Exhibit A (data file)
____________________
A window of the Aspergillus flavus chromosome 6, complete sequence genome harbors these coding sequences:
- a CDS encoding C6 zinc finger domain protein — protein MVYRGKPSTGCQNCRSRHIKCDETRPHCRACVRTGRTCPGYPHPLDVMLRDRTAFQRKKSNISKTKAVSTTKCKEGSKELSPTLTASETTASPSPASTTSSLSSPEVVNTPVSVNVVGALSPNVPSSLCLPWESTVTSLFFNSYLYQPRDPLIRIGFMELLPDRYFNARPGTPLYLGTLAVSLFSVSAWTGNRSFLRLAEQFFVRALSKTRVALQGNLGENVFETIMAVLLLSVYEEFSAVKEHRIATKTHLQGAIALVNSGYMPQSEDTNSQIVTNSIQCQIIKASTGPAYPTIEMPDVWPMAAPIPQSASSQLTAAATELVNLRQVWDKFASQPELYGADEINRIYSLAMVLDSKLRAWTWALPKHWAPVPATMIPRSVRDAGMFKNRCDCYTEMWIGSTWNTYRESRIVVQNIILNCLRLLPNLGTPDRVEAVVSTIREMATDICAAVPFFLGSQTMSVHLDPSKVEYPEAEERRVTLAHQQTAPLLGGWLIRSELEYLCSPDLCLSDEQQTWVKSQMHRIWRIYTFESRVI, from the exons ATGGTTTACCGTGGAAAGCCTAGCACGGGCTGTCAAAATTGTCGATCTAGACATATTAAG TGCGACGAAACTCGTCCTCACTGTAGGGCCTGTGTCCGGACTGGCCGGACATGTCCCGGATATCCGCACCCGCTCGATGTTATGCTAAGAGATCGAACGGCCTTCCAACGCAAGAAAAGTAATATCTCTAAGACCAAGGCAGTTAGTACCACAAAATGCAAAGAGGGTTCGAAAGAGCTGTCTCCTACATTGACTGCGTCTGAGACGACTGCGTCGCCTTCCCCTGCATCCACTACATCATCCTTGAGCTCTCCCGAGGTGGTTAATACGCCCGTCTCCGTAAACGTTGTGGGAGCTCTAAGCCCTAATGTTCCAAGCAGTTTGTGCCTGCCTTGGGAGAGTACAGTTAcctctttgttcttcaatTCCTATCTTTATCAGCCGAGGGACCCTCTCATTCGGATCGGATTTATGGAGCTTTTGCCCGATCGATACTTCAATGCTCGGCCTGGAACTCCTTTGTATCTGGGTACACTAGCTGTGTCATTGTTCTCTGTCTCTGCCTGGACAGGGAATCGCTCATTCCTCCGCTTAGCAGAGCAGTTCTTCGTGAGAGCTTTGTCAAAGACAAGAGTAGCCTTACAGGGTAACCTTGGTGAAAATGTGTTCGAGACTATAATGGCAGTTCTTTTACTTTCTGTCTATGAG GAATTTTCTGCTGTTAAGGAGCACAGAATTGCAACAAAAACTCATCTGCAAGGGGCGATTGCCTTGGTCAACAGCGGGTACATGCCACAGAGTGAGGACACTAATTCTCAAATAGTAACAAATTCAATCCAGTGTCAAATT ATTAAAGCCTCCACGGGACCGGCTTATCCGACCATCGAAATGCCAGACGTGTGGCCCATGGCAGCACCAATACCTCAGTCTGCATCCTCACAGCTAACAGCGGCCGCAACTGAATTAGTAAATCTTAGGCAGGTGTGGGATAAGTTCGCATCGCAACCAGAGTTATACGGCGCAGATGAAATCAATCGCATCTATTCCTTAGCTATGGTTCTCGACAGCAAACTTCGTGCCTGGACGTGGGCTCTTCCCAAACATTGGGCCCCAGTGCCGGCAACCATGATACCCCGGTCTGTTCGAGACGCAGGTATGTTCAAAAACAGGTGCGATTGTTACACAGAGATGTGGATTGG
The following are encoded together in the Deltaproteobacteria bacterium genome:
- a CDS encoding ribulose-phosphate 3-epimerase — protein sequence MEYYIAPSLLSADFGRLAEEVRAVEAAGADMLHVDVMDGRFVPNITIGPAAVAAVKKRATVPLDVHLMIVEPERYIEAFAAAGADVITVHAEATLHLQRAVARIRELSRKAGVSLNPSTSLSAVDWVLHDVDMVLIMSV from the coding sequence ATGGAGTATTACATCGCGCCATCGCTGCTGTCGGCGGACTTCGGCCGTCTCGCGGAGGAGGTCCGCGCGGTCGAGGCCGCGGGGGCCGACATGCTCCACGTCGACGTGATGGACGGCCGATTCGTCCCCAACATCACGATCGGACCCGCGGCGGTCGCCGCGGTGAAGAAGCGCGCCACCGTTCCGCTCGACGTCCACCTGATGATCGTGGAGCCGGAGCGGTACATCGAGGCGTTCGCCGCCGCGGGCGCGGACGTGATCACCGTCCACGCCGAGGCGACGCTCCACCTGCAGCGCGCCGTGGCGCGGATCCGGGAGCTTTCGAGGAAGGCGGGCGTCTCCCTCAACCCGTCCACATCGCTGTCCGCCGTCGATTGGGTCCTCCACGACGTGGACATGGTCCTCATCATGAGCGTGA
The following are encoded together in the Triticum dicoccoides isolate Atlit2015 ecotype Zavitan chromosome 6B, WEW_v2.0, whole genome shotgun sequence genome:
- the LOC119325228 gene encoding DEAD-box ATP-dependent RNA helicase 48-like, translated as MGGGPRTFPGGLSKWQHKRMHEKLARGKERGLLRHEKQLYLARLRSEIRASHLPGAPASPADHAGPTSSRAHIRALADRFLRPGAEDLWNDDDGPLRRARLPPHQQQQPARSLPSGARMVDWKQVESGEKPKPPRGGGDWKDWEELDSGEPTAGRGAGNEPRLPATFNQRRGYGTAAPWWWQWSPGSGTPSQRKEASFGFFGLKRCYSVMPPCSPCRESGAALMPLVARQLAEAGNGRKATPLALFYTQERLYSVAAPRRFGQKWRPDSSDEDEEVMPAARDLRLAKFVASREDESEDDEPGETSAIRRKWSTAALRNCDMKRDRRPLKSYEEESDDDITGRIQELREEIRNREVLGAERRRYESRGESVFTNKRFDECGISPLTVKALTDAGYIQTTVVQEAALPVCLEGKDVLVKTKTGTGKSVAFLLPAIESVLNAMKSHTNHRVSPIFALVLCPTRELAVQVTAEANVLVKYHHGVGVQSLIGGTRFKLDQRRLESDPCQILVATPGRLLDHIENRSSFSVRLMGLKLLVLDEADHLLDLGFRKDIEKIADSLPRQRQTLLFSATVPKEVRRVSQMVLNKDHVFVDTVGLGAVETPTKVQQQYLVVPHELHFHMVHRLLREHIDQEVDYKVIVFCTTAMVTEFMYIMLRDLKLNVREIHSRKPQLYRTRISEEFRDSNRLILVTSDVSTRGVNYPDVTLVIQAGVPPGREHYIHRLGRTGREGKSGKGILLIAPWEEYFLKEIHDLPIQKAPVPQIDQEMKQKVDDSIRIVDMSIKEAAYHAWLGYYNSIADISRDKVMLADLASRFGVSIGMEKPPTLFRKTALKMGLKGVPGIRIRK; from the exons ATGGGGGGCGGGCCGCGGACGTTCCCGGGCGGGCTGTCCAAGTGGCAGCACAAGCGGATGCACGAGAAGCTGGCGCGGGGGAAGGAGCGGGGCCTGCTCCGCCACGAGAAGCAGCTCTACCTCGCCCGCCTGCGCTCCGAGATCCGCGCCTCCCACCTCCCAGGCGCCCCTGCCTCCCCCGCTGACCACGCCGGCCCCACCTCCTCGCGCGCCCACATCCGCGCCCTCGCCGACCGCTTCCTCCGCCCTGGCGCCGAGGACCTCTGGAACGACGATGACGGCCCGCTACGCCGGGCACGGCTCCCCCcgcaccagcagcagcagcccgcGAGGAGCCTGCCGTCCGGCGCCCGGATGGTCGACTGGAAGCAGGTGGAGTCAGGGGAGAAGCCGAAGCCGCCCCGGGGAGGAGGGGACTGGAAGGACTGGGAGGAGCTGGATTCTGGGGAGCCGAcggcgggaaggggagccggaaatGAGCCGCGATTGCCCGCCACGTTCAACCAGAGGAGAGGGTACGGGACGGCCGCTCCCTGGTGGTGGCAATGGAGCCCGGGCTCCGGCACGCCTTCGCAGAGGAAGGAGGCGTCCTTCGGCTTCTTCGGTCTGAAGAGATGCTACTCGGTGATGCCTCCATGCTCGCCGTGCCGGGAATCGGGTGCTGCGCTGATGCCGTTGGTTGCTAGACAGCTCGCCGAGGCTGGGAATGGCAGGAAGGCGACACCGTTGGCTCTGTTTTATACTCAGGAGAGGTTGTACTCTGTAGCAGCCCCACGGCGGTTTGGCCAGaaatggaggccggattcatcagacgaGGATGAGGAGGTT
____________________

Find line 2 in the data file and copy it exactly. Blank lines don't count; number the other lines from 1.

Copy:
- a CDS encoding C6 zinc finger domain protein — protein MVYRGKPSTGCQNCRSRHIKCDETRPHCRACVRTGRTCPGYPHPLDVMLRDRTAFQRKKSNISKTKAVSTTKCKEGSKELSPTLTASETTASPSPASTTSSLSSPEVVNTPVSVNVVGALSPNVPSSLCLPWESTVTSLFFNSYLYQPRDPLIRIGFMELLPDRYFNARPGTPLYLGTLAVSLFSVSAWTGNRSFLRLAEQFFVRALSKTRVALQGNLGENVFETIMAVLLLSVYEEFSAVKEHRIATKTHLQGAIALVNSGYMPQSEDTNSQIVTNSIQCQIIKASTGPAYPTIEMPDVWPMAAPIPQSASSQLTAAATELVNLRQVWDKFASQPELYGADEINRIYSLAMVLDSKLRAWTWALPKHWAPVPATMIPRSVRDAGMFKNRCDCYTEMWIGSTWNTYRESRIVVQNIILNCLRLLPNLGTPDRVEAVVSTIREMATDICAAVPFFLGSQTMSVHLDPSKVEYPEAEERRVTLAHQQTAPLLGGWLIRSELEYLCSPDLCLSDEQQTWVKSQMHRIWRIYTFESRVI, from the exons ATGGTTTACCGTGGAAAGCCTAGCACGGGCTGTCAAAATTGTCGATCTAGACATATTAAG TGCGACGAAACTCGTCCTCACTGTAGGGCCTGTGTCCGGACTGGCCGGACATGTCCCGGATATCCGCACCCGCTCGATGTTATGCTAAGAGATCGAACGGCCTTCCAACGCAAGAAAAGTAATATCTCTAAGACCAAGGCAGTTAGTACCACAAAATGCAAAGAGGGTTCGAAAGAGCTGTCTCCTACATTGACTGCGTCTGAGACGACTGCGTCGCCTTCCCCTGCATCCACTACATCATCCTTGAGCTCTCCCGAGGTGGTTAATACGCCCGTCTCCGTAAACGTTGTGGGAGCTCTAAGCCCTAATGTTCCAAGCAGTTTGTGCCTGCCTTGGGAGAGTACAGTTAcctctttgttcttcaatTCCTATCTTTATCAGCCGAGGGACCCTCTCATTCGGATCGGATTTATGGAGCTTTTGCCCGATCGATACTTCAATGCTCGGCCTGGAACTCCTTTGTATCTGGGTACACTAGCTGTGTCATTGTTCTCTGTCTCTGCCTGGACAGGGAATCGCTCATTCCTCCGCTTAGCAGAGCAGTTCTTCGTGAGAGCTTTGTCAAAGACAAGAGTAGCCTTACAGGGTAACCTTGGTGAAAATGTGTTCGAGACTATAATGGCAGTTCTTTTACTTTCTGTCTATGAG GAATTTTCTGCTGTTAAGGAGCACAGAATTGCAACAAAAACTCATCTGCAAGGGGCGATTGCCTTGGTCAACAGCGGGTACATGCCACAGAGTGAGGACACTAATTCTCAAATAGTAACAAATTCAATCCAGTGTCAAATT ATTAAAGCCTCCACGGGACCGGCTTATCCGACCATCGAAATGCCAGACGTGTGGCCCATGGCAGCACCAATACCTCAGTCTGCATCCTCACAGCTAACAGCGGCCGCAACTGAATTAGTAAATCTTAGGCAGGTGTGGGATAAGTTCGCATCGCAACCAGAGTTATACGGCGCAGATGAAATCAATCGCATCTATTCCTTAGCTATGGTTCTCGACAGCAAACTTCGTGCCTGGACGTGGGCTCTTCCCAAACATTGGGCCCCAGTGCCGGCAACCATGATACCCCGGTCTGTTCGAGACGCAGGTATGTTCAAAAACAGGTGCGATTGTTACACAGAGATGTGGATTGG